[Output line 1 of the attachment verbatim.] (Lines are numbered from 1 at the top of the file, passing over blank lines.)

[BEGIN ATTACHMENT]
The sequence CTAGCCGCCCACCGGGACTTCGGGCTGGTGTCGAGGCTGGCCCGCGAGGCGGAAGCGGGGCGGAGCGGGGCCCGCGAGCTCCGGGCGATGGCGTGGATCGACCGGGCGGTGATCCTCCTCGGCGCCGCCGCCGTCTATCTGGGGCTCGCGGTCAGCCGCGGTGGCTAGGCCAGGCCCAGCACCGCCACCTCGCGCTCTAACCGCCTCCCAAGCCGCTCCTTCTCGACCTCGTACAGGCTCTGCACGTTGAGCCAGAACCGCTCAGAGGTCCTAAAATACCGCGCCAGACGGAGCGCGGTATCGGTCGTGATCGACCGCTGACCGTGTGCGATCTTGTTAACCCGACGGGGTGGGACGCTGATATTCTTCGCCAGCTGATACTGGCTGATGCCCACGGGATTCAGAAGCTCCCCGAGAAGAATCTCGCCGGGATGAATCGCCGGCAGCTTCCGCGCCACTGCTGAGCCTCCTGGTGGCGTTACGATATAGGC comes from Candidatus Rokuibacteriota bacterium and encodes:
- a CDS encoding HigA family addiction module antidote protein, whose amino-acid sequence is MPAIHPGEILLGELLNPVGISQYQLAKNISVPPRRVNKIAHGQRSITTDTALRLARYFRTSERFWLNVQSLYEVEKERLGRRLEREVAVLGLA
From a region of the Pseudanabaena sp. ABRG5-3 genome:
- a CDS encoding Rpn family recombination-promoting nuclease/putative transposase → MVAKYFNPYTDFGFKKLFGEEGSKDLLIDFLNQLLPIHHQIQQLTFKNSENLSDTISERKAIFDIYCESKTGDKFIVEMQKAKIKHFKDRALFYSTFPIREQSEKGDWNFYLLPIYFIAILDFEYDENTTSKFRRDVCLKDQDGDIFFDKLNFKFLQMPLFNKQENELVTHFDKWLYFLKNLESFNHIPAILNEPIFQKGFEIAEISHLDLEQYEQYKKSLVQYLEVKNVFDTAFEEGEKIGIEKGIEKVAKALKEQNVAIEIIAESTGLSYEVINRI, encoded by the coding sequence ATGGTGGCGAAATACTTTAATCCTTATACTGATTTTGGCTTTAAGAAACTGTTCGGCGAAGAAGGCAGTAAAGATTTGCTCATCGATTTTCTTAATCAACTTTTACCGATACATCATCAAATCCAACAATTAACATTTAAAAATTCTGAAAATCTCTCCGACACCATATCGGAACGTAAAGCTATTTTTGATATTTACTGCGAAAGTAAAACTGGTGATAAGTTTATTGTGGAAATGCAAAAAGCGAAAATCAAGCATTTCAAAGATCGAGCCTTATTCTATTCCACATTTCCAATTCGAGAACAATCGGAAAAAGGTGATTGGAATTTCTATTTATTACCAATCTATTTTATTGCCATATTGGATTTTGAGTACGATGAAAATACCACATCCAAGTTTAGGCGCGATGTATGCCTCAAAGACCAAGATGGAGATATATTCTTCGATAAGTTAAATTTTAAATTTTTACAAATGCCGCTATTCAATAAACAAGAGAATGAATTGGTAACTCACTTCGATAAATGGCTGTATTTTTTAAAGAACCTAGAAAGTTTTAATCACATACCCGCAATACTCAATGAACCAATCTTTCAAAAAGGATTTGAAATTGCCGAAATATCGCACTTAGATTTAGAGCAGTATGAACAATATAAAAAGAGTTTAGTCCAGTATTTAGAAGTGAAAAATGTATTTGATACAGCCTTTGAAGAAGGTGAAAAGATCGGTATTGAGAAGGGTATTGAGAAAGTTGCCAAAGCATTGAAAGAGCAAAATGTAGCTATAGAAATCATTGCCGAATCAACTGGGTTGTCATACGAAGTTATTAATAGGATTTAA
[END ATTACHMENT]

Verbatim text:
The sequence CTAGCCGCCCACCGGGACTTCGGGCTGGTGTCGAGGCTGGCCCGCGAGGCGGAAGCGGGGCGGAGCGGGGCCCGCGAGCTCCGGGCGATGGCGTGGATCGACCGGGCGGTGATCCTCCTCGGCGCCGCCGCCGTCTATCTGGGGCTCGCGGTCAGCCGCGGTGGCTAGGCCAGGCCCAGCACCGCCACCTCGCGCTCTAACCGCCTCCCAAGCCGCTCCTTCTCGACCTCGTACAGGCTCTGCACGTTGAGCCAGAACCGCTCAGAGGTCCTAAAATACCGCGCCAGACGGAGCGCGGTATCGGTCGTGATCGACCGCTGACCGTGTGCGATCTTGTTAACCCGACGGGGTGGGACGCTGATATTCTTCGCCAGCTGATACTGGCTGATGCCCACGGGATTCAGAAGCTCCCCGAGAAGAATCTCGCCGGGATGAATCGCCGGCAGCTTCCGCGCCACTGCTGAGCCTCCTGGTGGCGTTACGATATAGGC comes from Candidatus Rokuibacteriota bacterium and encodes: